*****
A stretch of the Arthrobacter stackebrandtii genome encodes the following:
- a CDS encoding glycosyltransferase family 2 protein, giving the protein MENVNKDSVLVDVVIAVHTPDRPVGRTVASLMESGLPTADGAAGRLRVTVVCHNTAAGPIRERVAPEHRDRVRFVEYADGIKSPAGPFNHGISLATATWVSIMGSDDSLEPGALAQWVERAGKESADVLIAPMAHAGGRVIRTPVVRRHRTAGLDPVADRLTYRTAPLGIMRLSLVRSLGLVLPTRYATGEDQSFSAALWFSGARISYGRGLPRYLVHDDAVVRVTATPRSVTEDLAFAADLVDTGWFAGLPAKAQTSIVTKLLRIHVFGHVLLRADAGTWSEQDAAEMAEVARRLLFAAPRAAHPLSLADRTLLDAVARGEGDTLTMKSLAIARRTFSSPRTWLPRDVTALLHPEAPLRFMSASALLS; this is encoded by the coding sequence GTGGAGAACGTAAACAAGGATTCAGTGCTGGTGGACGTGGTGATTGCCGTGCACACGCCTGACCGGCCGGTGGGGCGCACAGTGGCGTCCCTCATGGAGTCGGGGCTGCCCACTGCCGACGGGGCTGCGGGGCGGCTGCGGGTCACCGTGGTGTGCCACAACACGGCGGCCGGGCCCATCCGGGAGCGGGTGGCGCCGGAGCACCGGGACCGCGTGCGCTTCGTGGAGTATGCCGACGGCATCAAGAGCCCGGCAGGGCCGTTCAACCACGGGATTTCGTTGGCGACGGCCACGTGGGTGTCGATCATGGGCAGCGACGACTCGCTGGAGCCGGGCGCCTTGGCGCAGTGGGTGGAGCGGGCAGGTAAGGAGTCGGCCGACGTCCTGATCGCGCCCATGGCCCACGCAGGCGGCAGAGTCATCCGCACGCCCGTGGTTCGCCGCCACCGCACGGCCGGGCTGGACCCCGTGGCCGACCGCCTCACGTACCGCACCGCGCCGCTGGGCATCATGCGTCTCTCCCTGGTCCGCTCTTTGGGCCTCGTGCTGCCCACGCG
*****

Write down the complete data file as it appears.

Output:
A stretch of the Arthrobacter stackebrandtii genome encodes the following:
- a CDS encoding glycosyltransferase family 2 protein, giving the protein MENVNKDSVLVDVVIAVHTPDRPVGRTVASLMESGLPTADGAAGRLRVTVVCHNTAAGPIRERVAPEHRDRVRFVEYADGIKSPAGPFNHGISLATATWVSIMGSDDSLEPGALAQWVERAGKESADVLIAPMAHAGGRVIRTPVVRRHRTAGLDPVADRLTYRTAPLGIMRLSLVRSLGLVLPTRYATGEDQSFSAALWFSGARISYGRGLPRYLVHDDAVVRVTATPRSVTEDLAFAADLVDTGWFAGLPAKAQTSIVTKLLRIHVFGHVLLRADAGTWSEQDAAEMAEVARRLLFAAPRAAHPLSLADRTLLDAVARGEGDTLTMKSLAIARRTFSSPRTWLPRDVTALLHPEAPLRFMSASALLS; this is encoded by the coding sequence GTGGAGAACGTAAACAAGGATTCAGTGCTGGTGGACGTGGTGATTGCCGTGCACACGCCTGACCGGCCGGTGGGGCGCACAGTGGCGTCCCTCATGGAGTCGGGGCTGCCCACTGCCGACGGGGCTGCGGGGCGGCTGCGGGTCACCGTGGTGTGCCACAACACGGCGGCCGGGCCCATCCGGGAGCGGGTGGCGCCGGAGCACCGGGACCGCGTGCGCTTCGTGGAGTATGCCGACGGCATCAAGAGCCCGGCAGGGCCGTTCAACCACGGGATTTCGTTGGCGACGGCCACGTGGGTGTCGATCATGGGCAGCGACGACTCGCTGGAGCCGGGCGCCTTGGCGCAGTGGGTGGAGCGGGCAGGTAAGGAGTCGGCCGACGTCCTGATCGCGCCCATGGCCCACGCAGGCGGCAGAGTCATCCGCACGCCCGTGGTTCGCCGCCACCGCACGGCCGGGCTGGACCCCGTGGCCGACCGCCTCACGTACCGCACCGCGCCGCTGGGCATCATGCGTCTCTCCCTGGTCCGCTCTTTGGGCCTCGTGCTGCCCACGCG